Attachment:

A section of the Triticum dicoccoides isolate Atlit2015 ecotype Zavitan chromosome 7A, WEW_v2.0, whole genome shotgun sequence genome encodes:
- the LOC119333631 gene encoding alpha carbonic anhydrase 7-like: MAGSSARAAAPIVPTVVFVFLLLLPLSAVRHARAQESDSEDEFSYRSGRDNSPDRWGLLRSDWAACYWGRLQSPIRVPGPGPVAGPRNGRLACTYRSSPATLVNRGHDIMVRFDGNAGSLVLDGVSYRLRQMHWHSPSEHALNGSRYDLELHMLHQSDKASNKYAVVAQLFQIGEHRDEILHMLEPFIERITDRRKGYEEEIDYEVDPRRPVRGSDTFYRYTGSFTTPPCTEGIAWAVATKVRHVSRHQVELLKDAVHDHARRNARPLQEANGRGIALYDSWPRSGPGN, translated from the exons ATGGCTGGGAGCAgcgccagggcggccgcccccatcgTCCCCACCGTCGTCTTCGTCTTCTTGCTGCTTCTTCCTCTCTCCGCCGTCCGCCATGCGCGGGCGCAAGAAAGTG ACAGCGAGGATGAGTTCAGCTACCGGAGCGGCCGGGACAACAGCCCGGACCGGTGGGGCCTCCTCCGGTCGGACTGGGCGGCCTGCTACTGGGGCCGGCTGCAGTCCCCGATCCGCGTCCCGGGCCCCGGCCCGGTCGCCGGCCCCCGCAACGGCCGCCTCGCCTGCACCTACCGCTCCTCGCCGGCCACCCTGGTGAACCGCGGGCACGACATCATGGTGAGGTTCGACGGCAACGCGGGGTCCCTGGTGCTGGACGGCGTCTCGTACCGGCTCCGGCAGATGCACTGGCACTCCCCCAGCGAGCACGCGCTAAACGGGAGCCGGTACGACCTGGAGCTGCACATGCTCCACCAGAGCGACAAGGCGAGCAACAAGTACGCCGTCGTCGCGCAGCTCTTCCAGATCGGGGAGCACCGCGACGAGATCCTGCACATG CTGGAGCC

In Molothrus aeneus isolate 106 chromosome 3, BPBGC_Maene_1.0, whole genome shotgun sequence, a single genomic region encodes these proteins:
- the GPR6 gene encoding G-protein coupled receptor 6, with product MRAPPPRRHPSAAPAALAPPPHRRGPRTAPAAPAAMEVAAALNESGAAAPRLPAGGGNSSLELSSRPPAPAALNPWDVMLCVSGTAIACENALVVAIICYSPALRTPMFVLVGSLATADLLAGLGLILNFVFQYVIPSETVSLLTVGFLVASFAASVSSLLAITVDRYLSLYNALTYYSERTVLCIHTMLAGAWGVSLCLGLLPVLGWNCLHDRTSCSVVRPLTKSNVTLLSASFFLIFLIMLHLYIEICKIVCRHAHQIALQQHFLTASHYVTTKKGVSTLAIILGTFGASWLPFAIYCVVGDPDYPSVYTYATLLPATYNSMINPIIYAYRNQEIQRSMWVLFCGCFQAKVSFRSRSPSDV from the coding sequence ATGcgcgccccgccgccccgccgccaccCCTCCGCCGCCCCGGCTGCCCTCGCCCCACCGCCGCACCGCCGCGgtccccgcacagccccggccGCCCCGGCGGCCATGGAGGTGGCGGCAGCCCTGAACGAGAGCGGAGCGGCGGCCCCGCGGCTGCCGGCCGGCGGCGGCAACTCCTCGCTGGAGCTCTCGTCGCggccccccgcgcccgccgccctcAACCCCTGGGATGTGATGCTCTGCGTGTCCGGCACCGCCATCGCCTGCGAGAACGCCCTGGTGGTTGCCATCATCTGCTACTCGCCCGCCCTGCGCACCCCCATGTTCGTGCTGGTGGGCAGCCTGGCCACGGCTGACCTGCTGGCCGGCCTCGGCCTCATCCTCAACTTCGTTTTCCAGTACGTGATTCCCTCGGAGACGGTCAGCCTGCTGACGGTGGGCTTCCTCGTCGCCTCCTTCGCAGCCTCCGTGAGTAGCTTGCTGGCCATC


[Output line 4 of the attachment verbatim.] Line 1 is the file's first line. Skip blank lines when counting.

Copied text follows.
- the GPR6 gene encoding G-protein coupled receptor 6, with product MRAPPPRRHPSAAPAALAPPPHRRGPRTAPAAPAAMEVAAALNESGAAAPRLPAGGGNSSLELSSRPPAPAALNPWDVMLCVSGTAIACENALVVAIICYSPALRTPMFVLVGSLATADLLAGLGLILNFVFQYVIPSETVSLLTVGFLVASFAASVSSLLAITVDRYLSLYNALTYYSERTVLCIHTMLAGAWGVSLCLGLLPVLGWNCLHDRTSCSVVRPLTKSNVTLLSASFFLIFLIMLHLYIEICKIVCRHAHQIALQQHFLTASHYVTTKKGVSTLAIILGTFGASWLPFAIYCVVGDPDYPSVYTYATLLPATYNSMINPIIYAYRNQEIQRSMWVLFCGCFQAKVSFRSRSPSDV from the coding sequence ATGcgcgccccgccgccccgccgccaccCCTCCGCCGCCCCGGCTGCCCTCGCCCCACCGCCGCACCGCCGCGgtccccgcacagccccggccGCCCCGGCGGCCATGGAGGTGGCGGCAGCCCTGAACGAGAGCGGAGCGGCGGCCCCGCGGCTGCCGGCCGGCGGCGGCAACTCCTCGCTGGAGCTCTCGTCGCggccccccgcgcccgccgccctcAACCCCTGGGATGTGATGCTCTGCGTGTCCGGCACCGCCATCGCCTGCGAGAACGCCCTGGTGGTTGCCATCATCTGCTACTCGCCCGCCCTGCGCACCCCCATGTTCGTGCTGGTGGGCAGCCTGGCCACGGCTGACCTGCTGGCCGGCCTCGGCCTCATCCTCAACTTCGTTTTCCAGTACGTGATTCCCTCGGAGACGGTCAGCCTGCTGACGGTGGGCTTCCTCGTCGCCTCCTTCGCAGCCTCCGTGAGTAGCTTGCTGGCCATC